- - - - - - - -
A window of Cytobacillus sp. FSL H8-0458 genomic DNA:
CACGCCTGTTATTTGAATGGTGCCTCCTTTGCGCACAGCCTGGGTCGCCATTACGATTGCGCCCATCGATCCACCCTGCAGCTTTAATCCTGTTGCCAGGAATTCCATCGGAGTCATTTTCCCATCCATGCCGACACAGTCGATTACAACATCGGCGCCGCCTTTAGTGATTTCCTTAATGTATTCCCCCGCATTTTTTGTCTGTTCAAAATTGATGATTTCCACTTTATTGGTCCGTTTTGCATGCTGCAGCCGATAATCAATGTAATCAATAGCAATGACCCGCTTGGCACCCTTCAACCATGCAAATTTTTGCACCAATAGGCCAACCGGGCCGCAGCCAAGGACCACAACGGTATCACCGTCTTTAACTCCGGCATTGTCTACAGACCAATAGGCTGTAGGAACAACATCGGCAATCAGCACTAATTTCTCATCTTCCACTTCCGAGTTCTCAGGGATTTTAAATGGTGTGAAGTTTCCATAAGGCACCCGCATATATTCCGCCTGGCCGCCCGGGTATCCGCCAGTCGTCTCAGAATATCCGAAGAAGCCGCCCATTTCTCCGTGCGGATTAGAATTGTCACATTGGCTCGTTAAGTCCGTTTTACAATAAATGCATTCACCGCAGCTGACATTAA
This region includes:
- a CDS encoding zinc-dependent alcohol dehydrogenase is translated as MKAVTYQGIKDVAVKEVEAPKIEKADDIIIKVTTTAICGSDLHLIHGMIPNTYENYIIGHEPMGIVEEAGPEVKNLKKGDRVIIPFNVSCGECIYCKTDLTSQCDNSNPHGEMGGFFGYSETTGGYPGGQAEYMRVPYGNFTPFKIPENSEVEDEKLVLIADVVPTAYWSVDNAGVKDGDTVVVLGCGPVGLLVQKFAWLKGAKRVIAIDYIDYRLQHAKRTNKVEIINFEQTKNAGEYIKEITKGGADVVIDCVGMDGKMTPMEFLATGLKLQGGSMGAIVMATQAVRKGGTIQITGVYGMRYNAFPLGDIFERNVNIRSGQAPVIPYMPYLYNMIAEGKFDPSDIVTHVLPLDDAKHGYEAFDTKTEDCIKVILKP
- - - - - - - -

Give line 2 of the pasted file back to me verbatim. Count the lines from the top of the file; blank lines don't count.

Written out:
CACGCCTGTTATTTGAATGGTGCCTCCTTTGCGCACAGCCTGGGTCGCCATTACGATTGCGCCCATCGATCCACCCTGCAGCTTTAATCCTGTTGCCAGGAATTCCATCGGAGTCATTTTCCCATCCATGCCGACACAGTCGATTACAACATCGGCGCCGCCTTTAGTGATTTCCTTAATGTATTCCCCCGCATTTTTTGTCTGTTCAAAATTGATGATTTCCACTTTATTGGTCCGTTTTGCATGCTGCAGCCGATAATCAATGTAATCAATAGCAATGACCCGCTTGGCACCCTTCAACCATGCAAATTTTTGCACCAATAGGCCAACCGGGCCGCAGCCAAGGACCACAACGGTATCACCGTCTTTAACTCCGGCATTGTCTACAGACCAATAGGCTGTAGGAACAACATCGGCAATCAGCACTAATTTCTCATCTTCCACTTCCGAGTTCTCAGGGATTTTAAATGGTGTGAAGTTTCCATAAGGCACCCGCATATATTCCGCCTGGCCGCCCGGGTATCCGCCAGTCGTCTCAGAATATCCGAAGAAGCCGCCCATTTCTCCGTGCGGATTAGAATTGTCACATTGGCTCGTTAAGTCCGTTTTACAATAAATGCATTCACCGCAGCTGACATTAA